I started this blog almost two years ago and since then, I have had many people comment that they don’t know how I “do it all.” So, to start off my post today, I want to clear up any misconceptions. I’m not Super Woman and I definitely am not able to “do it all.” Like many other moms, I struggle to find the balance between all of the different roles that I have in my life: mom, wife, employee, chef, maid, etc. and to find time for myself. Bargain hunting is just one more role in the mix and I have a confession to make: I don’t spend all of my time at CVS, Walgreens, Target, or Kroger and some weeks I don’t even visit some (or any) of those stores!
From my experience, once you become a bargain hunter/extreme couponer, you tend to go in cycles. When you first discover bargain hunting and how to use coupons, you experience this adrenaline rush and somehow it tends to overtake your life for awhile. You find yourself waking up in the middle of the night with CVS scenarios on your mind. Then, at some point, you experience a burn out and perhaps guilt about not having the energy or motivation to do ANY deals.
The key is finding a balance between the two extremes! Here are some things that have worked for me along the way:
I have found that it helps for me to prioritize all of my responsibilities and then set limits for myself. So, for bargain hunting my goal may be to build up my stockpile of toilet paper or canned vegetables and so if a hot deal on toothpaste comes along, I have to stop and ask myself if I really “need” all of that toothpaste when I already have 10 tubes sitting in a bin already? Do I really “need” to drag myself and my kids to 10 different stores on a Saturday or would that time be better spent doing something with my family?
If you are new to using coupons, you may be wondering what “stock up” prices are and if you should really jump on a deal. If you’ve started reading message boards and blogs, sometimes it’s easy to be caught up in some of the “deals” that are posted, but sometimes you have to stop and ask yourself if a “deal” is really a “deal” if it’s something you don’t need and won’t use.
I can pretty much guarantee you that you will be able to find a “deal” on toothbrushes, toothpaste, shampoo, and razors at least once a month and by “deal” I mean that you will be able to get those items for free or close to free. Once you build up a stockpile of those items, you have the freedom of being able to skip those deals sometimes knowing that another one will come around before your stash is gone. It’s harder to find deals on items like toilet paper or paper towels, so when I see a good deal on those items, I jump on it. If you want ideas about “stock up prices,” check out my post on “What I’m Willing to Pay for Things” (keep in mind that pricing can vary greatly depending on where you live and also, I’m starting out with a stockpile).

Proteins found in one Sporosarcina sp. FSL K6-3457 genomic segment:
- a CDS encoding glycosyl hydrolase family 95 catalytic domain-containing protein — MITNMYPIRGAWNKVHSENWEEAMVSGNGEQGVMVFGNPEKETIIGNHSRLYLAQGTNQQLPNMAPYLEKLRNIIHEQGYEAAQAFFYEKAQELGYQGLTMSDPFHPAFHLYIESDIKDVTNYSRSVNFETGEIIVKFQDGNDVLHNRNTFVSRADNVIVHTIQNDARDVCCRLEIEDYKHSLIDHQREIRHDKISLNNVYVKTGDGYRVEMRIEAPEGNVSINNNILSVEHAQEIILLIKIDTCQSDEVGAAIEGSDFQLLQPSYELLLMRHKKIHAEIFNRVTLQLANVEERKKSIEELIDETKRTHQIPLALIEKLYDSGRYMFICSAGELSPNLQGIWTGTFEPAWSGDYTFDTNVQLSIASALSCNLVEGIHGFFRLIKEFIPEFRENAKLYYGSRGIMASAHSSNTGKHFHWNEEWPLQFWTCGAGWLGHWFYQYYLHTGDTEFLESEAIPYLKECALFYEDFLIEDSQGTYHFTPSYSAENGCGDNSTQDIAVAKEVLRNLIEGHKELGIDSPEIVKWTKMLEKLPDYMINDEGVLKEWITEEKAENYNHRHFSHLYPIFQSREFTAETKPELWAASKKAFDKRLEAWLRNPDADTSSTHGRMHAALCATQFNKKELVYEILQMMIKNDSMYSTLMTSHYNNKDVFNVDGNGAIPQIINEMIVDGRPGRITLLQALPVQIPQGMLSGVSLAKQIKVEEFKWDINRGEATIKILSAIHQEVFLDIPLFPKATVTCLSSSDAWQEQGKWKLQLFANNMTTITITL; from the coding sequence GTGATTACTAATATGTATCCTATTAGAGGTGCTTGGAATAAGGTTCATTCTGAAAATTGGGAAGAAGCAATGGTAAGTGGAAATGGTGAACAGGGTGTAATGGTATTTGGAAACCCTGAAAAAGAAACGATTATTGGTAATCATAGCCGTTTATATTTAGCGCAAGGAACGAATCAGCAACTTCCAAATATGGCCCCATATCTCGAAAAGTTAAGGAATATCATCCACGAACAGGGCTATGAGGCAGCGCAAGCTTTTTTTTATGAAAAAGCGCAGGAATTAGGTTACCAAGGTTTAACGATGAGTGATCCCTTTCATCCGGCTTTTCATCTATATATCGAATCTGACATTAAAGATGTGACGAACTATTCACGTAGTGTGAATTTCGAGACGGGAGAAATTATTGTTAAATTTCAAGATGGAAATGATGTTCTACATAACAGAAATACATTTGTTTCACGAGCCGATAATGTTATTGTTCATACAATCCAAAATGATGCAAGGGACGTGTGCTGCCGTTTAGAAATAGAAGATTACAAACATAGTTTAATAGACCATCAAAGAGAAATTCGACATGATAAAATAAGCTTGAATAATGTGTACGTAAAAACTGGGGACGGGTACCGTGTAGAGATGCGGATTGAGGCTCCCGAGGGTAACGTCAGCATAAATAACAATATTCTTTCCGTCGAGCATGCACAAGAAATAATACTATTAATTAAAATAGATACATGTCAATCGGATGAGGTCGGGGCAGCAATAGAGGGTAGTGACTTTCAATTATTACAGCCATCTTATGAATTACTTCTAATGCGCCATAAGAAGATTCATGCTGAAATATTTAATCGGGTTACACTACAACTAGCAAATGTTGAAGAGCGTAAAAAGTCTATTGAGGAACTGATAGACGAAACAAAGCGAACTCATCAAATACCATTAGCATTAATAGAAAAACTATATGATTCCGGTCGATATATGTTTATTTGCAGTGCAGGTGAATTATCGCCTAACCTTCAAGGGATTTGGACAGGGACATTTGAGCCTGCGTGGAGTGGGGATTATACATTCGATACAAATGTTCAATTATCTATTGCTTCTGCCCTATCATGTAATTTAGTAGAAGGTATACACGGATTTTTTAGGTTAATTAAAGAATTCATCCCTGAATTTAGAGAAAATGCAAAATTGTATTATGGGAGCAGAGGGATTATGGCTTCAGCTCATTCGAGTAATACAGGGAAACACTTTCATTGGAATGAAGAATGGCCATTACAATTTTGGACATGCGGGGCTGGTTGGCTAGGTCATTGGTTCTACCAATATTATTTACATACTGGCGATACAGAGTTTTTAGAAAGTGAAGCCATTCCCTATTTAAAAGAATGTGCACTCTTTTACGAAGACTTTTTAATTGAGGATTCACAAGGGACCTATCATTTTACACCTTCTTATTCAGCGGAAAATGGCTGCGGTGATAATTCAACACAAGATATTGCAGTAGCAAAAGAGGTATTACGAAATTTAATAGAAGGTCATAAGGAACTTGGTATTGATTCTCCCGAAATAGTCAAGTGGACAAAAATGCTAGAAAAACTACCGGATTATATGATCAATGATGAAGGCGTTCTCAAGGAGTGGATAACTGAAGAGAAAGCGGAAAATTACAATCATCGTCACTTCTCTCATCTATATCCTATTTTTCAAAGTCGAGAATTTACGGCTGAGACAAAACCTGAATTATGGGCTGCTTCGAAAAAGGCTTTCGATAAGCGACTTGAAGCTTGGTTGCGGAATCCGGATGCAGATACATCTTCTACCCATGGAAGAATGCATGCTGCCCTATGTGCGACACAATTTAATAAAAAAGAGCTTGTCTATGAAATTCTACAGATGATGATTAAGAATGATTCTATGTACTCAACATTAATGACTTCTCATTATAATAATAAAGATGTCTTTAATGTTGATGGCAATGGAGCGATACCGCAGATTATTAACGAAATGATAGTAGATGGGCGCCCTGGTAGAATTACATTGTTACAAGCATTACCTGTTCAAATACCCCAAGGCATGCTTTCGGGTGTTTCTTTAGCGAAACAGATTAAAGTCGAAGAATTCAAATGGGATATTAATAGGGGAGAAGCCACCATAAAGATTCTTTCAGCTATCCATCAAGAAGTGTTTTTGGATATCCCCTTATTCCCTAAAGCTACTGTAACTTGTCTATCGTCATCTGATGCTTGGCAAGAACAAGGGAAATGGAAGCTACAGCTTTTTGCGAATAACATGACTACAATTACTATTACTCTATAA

Most grocery items run in sales cycles of 6-8 weeks and over time, you get a feel for those sale cycles. There are also certain times of the year that are “stock up” times for grocery items. August and September are good months to stock up on things like cereal, oatmeal, and peanut butter with back to school sales. October and November are good months to stock up on canned vegetables and canned broth as well as baking items (flour, sugar, chocolate chips, baking mixes, etc.) because there are very good sale prices. March is “frozen foods month” so you can usually get very good deals on frozen food items during that month.
Once you learn the ropes of extreme couponing, organization becomes key. Otherwise, you soon find that coupons, canned goods, toilet paper, and toothbrushes are taking over your house. Come up with an organization system to store what you have. Food Storage Made Easy has some great ideas for creative ways to store items in small spaces here. You also have to come up with a plan for coupon organization. I plan to post more on this in another post. You can organize your coupons in a binder (get dividers and baseball card holders to organize your coupons in a binder) or you can store your whole inserts and just clip what you need. Most blogs do match-ups based on the insert and date. I write the insert date on the outside with a Sharpie and then file it in a hanging file folder by month.
Give yourself permission to take a break
If you start to feel burned out, give yourself permission to step back and take a break!! It’s OK! 🙂
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